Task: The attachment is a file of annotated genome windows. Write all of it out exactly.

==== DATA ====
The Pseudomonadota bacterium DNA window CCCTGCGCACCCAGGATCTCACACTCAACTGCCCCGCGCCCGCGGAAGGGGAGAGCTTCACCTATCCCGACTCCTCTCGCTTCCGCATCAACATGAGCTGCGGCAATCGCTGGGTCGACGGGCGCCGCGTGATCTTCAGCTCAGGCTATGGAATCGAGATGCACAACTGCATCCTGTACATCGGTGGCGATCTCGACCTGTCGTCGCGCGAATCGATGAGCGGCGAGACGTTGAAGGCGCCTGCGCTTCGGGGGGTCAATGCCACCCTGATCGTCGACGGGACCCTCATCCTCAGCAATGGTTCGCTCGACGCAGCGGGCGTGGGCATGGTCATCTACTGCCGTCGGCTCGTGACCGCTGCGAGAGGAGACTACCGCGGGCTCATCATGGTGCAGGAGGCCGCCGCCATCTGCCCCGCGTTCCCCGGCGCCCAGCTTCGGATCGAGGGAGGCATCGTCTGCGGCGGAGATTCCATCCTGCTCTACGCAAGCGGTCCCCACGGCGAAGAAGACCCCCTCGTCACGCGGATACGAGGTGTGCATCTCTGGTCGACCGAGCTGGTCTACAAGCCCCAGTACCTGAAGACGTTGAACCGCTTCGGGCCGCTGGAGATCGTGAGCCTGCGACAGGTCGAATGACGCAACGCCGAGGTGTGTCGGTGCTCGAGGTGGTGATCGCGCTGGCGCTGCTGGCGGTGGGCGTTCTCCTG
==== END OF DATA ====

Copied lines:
The Pseudomonadota bacterium DNA window CCCTGCGCACCCAGGATCTCACACTCAACTGCCCCGCGCCCGCGGAAGGGGAGAGCTTCACCTATCCCGACTCCTCTCGCTTCCGCATCAACATGAGCTGCGGCAATCGCTGGGTCGACGGGCGCCGCGTGATCTTCAGCTCAGGCTATGGAATCGAGATGCACAACTGCATCCTGTACATCGGTGGCGATCTCGACCTGTCGTCGCGCGAATCGATGAGCGGCGAGACGTTGAAGGCGCCTGCGCTTCGGGGGGTCAATGCCACCCTGATCGTCGACGGGACCCTCATCCTCAGCAATGGTTCGCTCGACGCAGCGGGCGTGGGCATGGTCATCTACTGCCGTCGGCTCGTGACCGCTGCGAGAGGAGACTACCGCGGGCTCATCATGGTGCAGGAGGCCGCCGCCATCTGCCCCGCGTTCCCCGGCGCCCAGCTTCGGATCGAGGGAGGCATCGTCTGCGGCGGAGATTCCATCCTGCTCTACGCAAGCGGTCCCCACGGCGAAGAAGACCCCCTCGTCACGCGGATACGAGGTGTGCATCTCTGGTCGACCGAGCTGGTCTACAAGCCCCAGTACCTGAAGACGTTGAACCGCTTCGGGCCGCTGGAGATCGTGAGCCTGCGACAGGTCGAATGACGCAACGCCGAGGTGTGTCGGTGCTCGAGGTGGTGATCGCGCTGGCGCTGCTGGCGGTGGGCGTTCTCCTG